What does intimacy look like for your significant other? Is it emotional, physical, or both? What makes her feel the most connected to you? What makes her feel the most herself? When does she feel the most seen, understood, and valued?
Take a few moments to answer these questions about yourself and your significant other, and then start this conversation with her. Ask her to answer the same questions about you and herself. Where do your answers align and where do they differ? How have the two of you changed since the diagnosis? How are you changing throughout the pregnancy? Have did the birth and time with your baby change you both? How has grief shaped your lives after loss? Ask these questions often, especially as you enter into new seasons in this process. Redefine, relearn, and rebuild constantly.
The key to intimacy in a season of grief is open and honest communication, even when it might feel uncomfortable. Talking about intimacy can feel vulnerable, but it is always worth the risk. Give each other the space to articulate your needs for intimacy. Listen intently when your significant other shares her fears or reservations about emotional or physical acts of intimacy. Be open about your own fears or reservations.
For example, physical intimacy can be emotionally complicated and challenging for women after the loss of a baby. She is navigating hormonal changes, physical recovery, the consuming nature of grief, and potentially, the very real anxiety and fear of getting pregnant again. It may take a long time before she is ready for physical intimacy again. She may need to rebuild emotional intimacy with you before she is ready for physical intimacy.
You may find that physical intimacy is how you need to connect right now. She may feel distant and different than before, and that may feel disconcerting. The desire to connect physically and feel that closeness is not bad or wrong. You should absolutely communicate not only your need for physical intimacy but also the reasons behind that desire. Sharing that physical intimacy makes you feel close, connected, safe, needed, and understood is emotional intimacy. You are opening up and being vulnerable, and that builds emotional intimacy between two people.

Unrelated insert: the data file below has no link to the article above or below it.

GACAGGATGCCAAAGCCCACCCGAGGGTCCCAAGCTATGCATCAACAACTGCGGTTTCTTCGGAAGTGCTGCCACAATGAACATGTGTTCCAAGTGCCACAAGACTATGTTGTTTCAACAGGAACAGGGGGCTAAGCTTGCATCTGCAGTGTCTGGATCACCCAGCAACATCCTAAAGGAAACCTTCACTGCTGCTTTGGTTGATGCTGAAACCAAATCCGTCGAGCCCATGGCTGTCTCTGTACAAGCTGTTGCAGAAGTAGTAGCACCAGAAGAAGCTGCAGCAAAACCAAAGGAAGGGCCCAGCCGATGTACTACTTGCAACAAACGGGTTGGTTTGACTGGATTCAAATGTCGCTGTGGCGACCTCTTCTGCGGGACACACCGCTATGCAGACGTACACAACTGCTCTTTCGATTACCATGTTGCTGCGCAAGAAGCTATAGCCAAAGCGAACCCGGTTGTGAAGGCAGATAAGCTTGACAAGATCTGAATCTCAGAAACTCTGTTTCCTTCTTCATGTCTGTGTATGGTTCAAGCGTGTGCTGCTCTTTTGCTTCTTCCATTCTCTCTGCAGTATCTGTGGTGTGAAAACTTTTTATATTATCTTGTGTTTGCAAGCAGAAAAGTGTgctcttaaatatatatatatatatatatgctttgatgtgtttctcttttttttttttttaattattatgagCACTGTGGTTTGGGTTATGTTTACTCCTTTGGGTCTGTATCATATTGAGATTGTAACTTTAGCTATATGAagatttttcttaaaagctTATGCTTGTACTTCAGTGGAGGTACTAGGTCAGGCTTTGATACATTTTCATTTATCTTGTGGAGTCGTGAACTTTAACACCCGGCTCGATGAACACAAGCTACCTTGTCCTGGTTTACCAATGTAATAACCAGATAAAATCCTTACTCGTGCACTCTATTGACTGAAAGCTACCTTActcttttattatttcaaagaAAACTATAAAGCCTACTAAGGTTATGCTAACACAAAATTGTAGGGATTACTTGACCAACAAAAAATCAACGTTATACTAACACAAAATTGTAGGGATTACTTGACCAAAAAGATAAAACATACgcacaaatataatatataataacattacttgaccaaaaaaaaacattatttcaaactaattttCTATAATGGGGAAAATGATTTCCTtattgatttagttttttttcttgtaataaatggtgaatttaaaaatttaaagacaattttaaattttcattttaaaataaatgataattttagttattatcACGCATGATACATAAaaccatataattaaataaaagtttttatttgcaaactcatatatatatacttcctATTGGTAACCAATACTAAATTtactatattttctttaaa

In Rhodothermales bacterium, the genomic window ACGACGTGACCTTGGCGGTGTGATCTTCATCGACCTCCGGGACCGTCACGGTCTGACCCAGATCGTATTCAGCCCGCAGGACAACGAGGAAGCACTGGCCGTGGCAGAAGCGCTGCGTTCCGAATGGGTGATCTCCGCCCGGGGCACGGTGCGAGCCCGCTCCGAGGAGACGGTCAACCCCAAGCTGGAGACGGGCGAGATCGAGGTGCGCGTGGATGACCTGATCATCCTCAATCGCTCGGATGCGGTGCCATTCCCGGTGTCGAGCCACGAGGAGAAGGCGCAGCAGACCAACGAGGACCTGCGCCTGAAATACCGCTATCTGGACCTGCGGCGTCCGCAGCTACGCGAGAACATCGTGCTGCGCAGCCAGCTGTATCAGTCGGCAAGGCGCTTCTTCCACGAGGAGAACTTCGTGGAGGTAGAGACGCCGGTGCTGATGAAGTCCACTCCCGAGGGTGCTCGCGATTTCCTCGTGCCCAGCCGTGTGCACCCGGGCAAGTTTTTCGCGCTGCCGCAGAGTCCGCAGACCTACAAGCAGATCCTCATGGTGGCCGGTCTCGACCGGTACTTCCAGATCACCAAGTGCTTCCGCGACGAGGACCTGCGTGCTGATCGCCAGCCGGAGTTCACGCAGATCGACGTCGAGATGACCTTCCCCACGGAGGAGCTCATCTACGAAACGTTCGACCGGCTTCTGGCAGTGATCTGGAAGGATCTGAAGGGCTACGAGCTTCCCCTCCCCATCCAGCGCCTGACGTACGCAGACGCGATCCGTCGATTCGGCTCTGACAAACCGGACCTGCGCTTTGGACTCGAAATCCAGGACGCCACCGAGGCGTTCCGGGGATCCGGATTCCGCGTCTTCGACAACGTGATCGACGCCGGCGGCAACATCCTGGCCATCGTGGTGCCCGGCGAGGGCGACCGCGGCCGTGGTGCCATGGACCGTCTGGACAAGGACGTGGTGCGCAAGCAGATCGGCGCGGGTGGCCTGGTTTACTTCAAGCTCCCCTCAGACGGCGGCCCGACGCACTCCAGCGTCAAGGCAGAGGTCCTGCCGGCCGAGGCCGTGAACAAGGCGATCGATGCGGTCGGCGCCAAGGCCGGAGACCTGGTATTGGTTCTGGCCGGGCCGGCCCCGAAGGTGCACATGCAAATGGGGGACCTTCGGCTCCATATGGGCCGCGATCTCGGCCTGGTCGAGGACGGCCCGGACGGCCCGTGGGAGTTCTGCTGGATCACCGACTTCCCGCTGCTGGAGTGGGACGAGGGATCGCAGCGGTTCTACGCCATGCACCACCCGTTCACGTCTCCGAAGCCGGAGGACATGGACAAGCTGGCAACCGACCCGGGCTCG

Meeting needs is about more than just meeting the surface need. It is about understanding and communicating the why behind the need. Ultimately, both you and your significant other are looking for ways to connect, feel seen and understood, feel in control, feel a semblance of normalcy and happiness, and feel secure in your relationship with one another. Loss has a way of permeating all aspects of life and create new fears, anxieties, and questions. When you and your significant other can connect and openly communicate how you are feeling, what you are experiencing, and what you need and why, you create the intimacy necessary to truly understand and meet each other’s needs.
Fundamentally, intimacy is about closeness, and grief, unfortunately, has a tendency to isolate. Intimacy truly is a powerful weapon against the potentially divisive and damaging nature of grief. When you acknowledge and accept that grief is a complicated and overwhelming experience- one that cannot be ignored, overlooked, or dismissed- you can then choose how you let grief affect you and your relationship. When you fight for intimacy in grief, you take something broken, and you use it to create resiliency, courage, strength, and beauty.